Monday, February 15, 2010

China welcomes the year of the Tiger

Spring Festival celebrations brought with it spectacular fireworks displays in towns and cities across China. On the eve before the new year streets emptied as people headed to friends and relatives to partake in a traditional feast of meats; duck, pork and chicken. Firecrackers constantly broke the silence throughout the evening in Kaiyuan, a small provincial town to the south of Kunming in China's southern Yunnan province. It would have been a similar scene across China. Drink is seemingly an important part of the evening as are gifts of money to children. In the household where tvnewswatch was invited, several envelopes containing money were handed to children while baijiu, Chinese white spirit, was drunk with toasts to the new year.

After drinking and much eating many families stay at home and watch the annual Spring Festival Gala on Chinese Central Television. The event is a mixture of sketches and dance acts, many of which are little more than thinly veiled propaganda messages. Venturing onto the streets, many were extremely empty. At the heart of town hundreds had gathered to set off fireworks and await the strike of midnight. The main square in Kaiyuan was alive with people setting of all types of firecrackers. Police seemed very relaxed and maintained a low profile as people enjoyed the festivities.

At the stroke of midnight a large fireworks extravaganza began, paid for by the local government. Lasting at least twenty minutes the colourful display reflected off the Dong He River which runs through central Kaiyuan. But even as it ended many people staid and continued to party; drinking, eating smelly tofu and chatting at riverside bars. Others continued to set off yet more firecrackers, something which continued well into the early hours.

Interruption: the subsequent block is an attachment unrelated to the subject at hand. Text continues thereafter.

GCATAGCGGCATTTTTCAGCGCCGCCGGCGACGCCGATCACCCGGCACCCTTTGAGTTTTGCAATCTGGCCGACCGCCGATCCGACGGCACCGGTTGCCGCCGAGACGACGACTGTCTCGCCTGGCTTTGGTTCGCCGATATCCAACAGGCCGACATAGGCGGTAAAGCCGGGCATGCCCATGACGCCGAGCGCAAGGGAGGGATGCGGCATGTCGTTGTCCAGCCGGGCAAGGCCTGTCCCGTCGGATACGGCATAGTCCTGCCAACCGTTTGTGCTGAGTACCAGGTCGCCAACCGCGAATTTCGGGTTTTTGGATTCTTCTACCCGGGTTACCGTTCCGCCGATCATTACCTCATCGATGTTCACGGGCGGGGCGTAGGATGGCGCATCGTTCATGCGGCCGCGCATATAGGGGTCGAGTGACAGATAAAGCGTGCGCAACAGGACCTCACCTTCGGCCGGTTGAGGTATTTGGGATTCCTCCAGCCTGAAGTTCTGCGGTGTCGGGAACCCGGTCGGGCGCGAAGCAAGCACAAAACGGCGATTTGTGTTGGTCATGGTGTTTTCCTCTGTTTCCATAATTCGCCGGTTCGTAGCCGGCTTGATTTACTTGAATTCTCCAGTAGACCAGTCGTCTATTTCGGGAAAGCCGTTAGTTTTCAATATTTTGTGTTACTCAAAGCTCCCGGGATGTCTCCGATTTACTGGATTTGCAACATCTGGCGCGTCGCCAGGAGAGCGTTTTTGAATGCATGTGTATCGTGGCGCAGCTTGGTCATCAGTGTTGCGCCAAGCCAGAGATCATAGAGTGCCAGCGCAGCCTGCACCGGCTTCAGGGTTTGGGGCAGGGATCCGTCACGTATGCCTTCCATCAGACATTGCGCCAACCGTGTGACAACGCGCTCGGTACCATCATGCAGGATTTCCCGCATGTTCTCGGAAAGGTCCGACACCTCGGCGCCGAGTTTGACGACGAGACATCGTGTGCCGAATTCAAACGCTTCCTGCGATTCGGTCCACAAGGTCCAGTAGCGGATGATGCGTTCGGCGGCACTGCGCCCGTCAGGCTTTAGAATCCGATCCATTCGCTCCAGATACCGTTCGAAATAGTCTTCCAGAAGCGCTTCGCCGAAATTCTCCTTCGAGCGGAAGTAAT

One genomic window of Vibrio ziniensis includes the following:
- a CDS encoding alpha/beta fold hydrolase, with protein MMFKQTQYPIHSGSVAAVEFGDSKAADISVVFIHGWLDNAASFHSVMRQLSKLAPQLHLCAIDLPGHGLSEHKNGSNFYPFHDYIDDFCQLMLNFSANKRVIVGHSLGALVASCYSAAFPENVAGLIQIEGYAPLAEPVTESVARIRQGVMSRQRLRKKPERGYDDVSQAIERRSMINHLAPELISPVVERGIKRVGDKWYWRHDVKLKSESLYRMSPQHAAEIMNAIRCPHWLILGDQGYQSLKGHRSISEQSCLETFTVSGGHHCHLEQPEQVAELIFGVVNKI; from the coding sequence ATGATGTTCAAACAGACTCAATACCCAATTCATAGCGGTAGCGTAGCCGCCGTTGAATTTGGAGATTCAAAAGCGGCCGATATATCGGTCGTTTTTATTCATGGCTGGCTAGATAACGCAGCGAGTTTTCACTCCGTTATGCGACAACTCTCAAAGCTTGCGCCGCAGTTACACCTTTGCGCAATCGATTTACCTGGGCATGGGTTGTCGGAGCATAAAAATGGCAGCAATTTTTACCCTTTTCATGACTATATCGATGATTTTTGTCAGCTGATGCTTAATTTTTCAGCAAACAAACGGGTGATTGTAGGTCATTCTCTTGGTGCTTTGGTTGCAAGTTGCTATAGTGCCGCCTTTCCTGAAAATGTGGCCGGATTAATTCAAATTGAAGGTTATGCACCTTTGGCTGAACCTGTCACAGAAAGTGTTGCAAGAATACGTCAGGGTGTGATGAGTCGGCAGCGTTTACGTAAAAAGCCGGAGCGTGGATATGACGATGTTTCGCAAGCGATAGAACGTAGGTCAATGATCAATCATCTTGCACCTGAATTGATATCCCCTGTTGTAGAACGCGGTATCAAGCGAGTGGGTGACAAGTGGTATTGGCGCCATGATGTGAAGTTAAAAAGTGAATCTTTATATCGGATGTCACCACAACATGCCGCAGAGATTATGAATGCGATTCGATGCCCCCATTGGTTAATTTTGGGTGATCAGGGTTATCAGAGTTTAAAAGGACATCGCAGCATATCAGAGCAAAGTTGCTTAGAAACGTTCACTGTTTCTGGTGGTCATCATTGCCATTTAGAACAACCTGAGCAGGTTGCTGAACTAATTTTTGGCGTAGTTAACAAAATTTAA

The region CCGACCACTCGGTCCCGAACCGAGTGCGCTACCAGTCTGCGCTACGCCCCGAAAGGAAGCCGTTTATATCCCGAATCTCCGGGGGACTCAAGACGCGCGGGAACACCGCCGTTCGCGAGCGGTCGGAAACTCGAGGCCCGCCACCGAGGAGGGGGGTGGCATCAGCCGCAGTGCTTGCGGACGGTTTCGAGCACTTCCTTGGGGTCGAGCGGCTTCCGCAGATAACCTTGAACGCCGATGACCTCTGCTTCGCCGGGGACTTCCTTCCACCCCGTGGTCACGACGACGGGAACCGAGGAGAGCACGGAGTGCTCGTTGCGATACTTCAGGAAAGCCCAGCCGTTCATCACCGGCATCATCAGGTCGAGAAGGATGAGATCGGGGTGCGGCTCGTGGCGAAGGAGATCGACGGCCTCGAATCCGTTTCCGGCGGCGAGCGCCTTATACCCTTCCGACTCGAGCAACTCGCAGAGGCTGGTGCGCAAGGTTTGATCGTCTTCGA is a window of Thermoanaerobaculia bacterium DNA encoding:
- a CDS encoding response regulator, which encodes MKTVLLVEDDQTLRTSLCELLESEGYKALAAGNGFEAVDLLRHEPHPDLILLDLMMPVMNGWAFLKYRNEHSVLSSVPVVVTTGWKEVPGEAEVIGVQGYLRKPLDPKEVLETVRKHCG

While the festivities drew to a close, bangs and explosions could still be heard across the town. On Valentine's Day people also engaged in a western tradition of giving red roses to loved ones. Lovers could be seen sitting alongside the river, and street sellers sold single red roses for around 10 RMB [£0.93 / $1.46]. But there were few restaurants open in which to enjoy a romantic meal. However, many bars along the river stayed open and fireworks continued to resonate throughout the evening as couples and other youngsters drank beer and enjoyed street food.

In both western and eastern societies, the beginning of a new year brings hope and promise. The Year of the Tiger is particularly auspicious for the Chinese. According to Chinese astrology, the Tiger is said to be lucky vivid, lively and engaging. The Tiger is incredibly brave, reflected by its willingness to engage in battle. The Chinese also say having a Tiger in the house is the very best protection against the evils of fire, and burglary.

People born in the Year of the Tiger are said to have the following qualities and characteristics: courage, vehemence, self-reliance, friendliness, hopefulness, resilience, vanity and disregard.

As for the New Year of the Metal Tiger in 2010, Chinese astrologers say that the Metal element gives the Tiger its sharpness in action and speed of thought. Tigers born in the Metal year likely to stand out in a crowd. With an inspiring assertiveness and competitive demeanour, Tigers determine their goals and do anything necessary to achieve them.

The Tiger sometimes suffers from mood swings and temper tantrums however. The Tiger can be known to jump to conclusions or to act too quickly without weighing the options or understanding the consequences. This is a flaw Tigers must learn to curb. The west may thus see a more than determined China in the coming year, but one that may be even less open to diplomacy and concessions. That is if one believes in astrological superstition!

tvnewswatch, Kaiyuan, Yunnan, China

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